A new blank page
INTROSPECTIVE - Tony F. Katigbak (The Philippine Star) - December 31, 2019 - 12:00am

I can say with some certainty that 2019 was a challenging year for all at least for most everyone. The news was peppered with challenges, prices increased, salaries didn’t, and in general, there was a lot of struggle. Is it me or does it seem like almost every year is turning out this way? I rarely see people celebrating the year that was for its ups rather than its downs.

Perhaps that’s because things have been getting progressively harder as the years go by. I remember several years ago people complained of getting caught in traffic jams that lasted two hours. That was already the height of it. Now, three-, four-, even five-hour trips aren’t unheard of when traversing the metro. Instead of getting better, it just got worse. And the same can be said for so many things – traffic, salaries, prices, etc.

It seems that these days just making it to the end of the year is already an achievement. Never mind any real achievements other than that. I’ve seen so many memes on social media with the pop culture phrase from the Hangover movie “… but did you die?” on them and people laughing because yes, despite the challenges of 2019 they did not, in fact, perish.

While I agree that not dying is indeed something to celebrate, every time the New Year rolls in, one cannot help but feel slightly hopeful. Hopeful that, at the very least, this year will be better than the last. Honestly, there is no scientific evidence or clues that point to that direction, but we remain hopeful.

That’s the magic of this time of year. If you think about it, it’s just one day passing into another. No magic says once December 31st becomes January 1 that all our troubles will magically disappear. However, despite that, we still feel excited thinking that perhaps 2020 is going to be the year it all comes together. That hope is what makes celebrating New Year’s Eve so exciting and it’s one that helps you rise above the troubles.

I think we could all use a little hope in our lives. That’s not to say we dismiss the challenges blindly, but that we learn from them and move on. I just recently watched The Two Popes and it was incredibly timely alongside Pope Francis’ holiday message of God loving us despite our brokenness and of being kind above all else. The movie and actors were excellent, but the real message for me was that things are never meant to stay stagnant. Not religion, not habits, not practices, and definitely not hardships. If we want to stay afloat we all require movement. We need to look past what is and work toward what could happen in the future.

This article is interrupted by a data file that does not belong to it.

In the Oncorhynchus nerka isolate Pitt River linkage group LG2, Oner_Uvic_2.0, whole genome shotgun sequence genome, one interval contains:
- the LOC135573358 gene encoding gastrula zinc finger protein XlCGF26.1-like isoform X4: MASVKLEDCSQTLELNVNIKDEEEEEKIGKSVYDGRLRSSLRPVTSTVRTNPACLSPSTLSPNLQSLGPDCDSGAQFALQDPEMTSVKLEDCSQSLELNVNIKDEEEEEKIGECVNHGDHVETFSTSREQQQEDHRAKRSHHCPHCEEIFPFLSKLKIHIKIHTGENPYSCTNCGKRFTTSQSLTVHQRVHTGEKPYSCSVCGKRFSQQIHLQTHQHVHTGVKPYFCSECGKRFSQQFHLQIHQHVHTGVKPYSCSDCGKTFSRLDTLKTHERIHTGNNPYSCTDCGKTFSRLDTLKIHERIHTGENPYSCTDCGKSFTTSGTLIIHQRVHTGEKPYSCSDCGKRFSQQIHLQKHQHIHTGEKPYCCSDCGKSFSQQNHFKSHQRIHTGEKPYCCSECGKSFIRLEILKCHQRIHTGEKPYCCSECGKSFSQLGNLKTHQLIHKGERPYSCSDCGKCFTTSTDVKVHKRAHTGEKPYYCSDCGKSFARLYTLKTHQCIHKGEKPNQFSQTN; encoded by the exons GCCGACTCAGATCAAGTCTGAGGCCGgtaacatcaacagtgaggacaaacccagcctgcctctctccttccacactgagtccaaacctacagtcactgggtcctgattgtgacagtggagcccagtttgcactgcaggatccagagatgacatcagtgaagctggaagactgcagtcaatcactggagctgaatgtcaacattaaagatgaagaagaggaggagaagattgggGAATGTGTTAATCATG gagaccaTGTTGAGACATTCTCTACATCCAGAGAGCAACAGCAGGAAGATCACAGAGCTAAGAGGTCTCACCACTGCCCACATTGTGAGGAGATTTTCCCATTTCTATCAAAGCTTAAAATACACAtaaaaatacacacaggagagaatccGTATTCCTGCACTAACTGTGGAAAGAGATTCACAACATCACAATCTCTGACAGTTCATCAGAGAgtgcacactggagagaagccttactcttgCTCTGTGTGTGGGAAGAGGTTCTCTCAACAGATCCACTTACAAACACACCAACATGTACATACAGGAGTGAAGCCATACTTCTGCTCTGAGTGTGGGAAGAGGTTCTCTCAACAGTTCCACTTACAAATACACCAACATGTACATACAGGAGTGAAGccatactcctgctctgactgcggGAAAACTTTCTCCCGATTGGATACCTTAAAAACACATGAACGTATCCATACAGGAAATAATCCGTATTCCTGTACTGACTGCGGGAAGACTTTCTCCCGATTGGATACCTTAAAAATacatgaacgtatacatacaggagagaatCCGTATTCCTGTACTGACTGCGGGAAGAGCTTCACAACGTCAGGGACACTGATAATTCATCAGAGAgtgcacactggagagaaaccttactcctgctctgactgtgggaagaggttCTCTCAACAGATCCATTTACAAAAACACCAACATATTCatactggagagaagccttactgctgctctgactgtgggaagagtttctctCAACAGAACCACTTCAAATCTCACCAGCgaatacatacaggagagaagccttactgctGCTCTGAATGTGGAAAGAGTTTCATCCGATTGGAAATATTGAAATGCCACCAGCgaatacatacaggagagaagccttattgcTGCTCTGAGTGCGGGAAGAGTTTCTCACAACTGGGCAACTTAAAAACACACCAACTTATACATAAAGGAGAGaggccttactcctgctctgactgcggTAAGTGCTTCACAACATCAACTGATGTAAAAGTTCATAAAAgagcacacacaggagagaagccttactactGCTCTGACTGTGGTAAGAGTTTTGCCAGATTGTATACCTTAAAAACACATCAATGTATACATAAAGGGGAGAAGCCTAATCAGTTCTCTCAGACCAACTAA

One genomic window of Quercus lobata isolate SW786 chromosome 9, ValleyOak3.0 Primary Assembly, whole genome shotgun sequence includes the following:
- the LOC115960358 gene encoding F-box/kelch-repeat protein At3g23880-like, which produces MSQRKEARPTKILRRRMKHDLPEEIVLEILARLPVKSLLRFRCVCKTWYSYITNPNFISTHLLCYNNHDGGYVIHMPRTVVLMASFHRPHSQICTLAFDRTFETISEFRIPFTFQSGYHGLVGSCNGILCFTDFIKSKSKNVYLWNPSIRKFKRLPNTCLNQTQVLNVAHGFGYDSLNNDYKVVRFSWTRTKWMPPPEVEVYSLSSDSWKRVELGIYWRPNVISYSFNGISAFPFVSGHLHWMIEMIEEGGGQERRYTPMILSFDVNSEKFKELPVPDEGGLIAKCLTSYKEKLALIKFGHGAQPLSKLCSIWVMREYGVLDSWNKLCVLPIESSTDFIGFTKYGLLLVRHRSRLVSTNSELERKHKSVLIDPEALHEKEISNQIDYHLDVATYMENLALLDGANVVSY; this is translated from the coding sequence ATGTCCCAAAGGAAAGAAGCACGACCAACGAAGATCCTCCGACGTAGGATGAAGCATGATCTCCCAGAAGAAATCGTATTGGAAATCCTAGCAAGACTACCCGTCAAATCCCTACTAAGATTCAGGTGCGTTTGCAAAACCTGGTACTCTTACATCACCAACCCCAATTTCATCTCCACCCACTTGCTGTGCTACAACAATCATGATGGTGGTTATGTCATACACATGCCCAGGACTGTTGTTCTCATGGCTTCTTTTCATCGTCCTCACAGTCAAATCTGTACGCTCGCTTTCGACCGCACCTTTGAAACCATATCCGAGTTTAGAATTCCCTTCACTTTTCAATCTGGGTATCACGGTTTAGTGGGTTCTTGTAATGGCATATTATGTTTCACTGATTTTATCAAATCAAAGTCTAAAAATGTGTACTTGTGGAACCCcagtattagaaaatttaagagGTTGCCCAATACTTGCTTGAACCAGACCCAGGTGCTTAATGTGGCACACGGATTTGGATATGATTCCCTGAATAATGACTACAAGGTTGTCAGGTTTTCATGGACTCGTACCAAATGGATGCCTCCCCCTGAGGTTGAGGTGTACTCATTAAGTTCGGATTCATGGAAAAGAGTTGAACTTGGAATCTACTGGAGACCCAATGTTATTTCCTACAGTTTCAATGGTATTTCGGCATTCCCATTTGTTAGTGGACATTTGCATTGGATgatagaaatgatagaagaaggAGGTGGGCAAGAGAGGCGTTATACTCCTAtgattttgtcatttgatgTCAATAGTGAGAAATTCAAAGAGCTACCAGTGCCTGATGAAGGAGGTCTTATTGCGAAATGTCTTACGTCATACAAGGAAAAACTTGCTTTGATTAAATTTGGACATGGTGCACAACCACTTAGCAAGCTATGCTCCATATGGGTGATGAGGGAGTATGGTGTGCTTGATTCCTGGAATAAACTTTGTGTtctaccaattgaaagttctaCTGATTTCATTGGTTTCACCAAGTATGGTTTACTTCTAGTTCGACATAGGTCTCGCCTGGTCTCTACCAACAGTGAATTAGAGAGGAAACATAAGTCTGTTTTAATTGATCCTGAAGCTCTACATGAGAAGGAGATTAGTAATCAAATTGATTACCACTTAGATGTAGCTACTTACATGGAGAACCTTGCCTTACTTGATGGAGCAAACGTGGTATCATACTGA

I heard someone once liken each year to a book with 365 pages. We are on the last page of 2019 and it’s time to say goodbye. Tomorrow, Jan. 1st, we are on the first blank page of a new 365 volume. Let’s make it a good one!

*      *      *

I can’t help but sigh watching the US and the Philippines bicker like children. This started due to the “rider” included in the 2020 budget law signed by President Trump (who is facing his own set of troubles) effectively banning Philippine officials involved in the alleged unlawful detention of Senator Leila de Lima entry into the United States.

Essentially this would allow US immigration officials to deny entry into any US territory any person involved with the perceived wrongful detention of De Lima. This could include Senators Dick Gordon, Bong Go, and Ronald Dela Rosa to name a few. There could be more but off the top of my head, those are the names that come to mind.

Do I think it’s a bit overboard? Definitely. But it’s their country and they can open and close their doors as they see fit. Let’s be honest, I’m sure there are even Pinoys feeling a sense of schadenfreude in the situation as these officials are usually the ones at the front of the lynch mob and now find themselves on the other end.

However, while some righteous indignation would not be uncalled for, I can’t help but think that our response is equally ludicrous. So because our officials were offended by this action, the presidential spokesperson decided that the proper response would be to threaten to require US citizens visas to come to the Philippines.

This hardly seems like a well thought out rational response but instead more of a playground eye for an eye situation. And honestly, in this playground battle, we have more to lose. As we strive to invite more tourism and foreign investment this kneejerk reaction immediately disregards the many American multinational companies that operate in the Philippines and the investments and jobs these bring in as well as the multitude of American tourists.  

There are better ways to resolve this conflict that doesn’t involve yelling at each other from across the sandpit. Hopefully, calmer minds prevail and the US and the Philippines resolve our conflicts through rational and intentional international relations.

 

CHALLENGING YEAR
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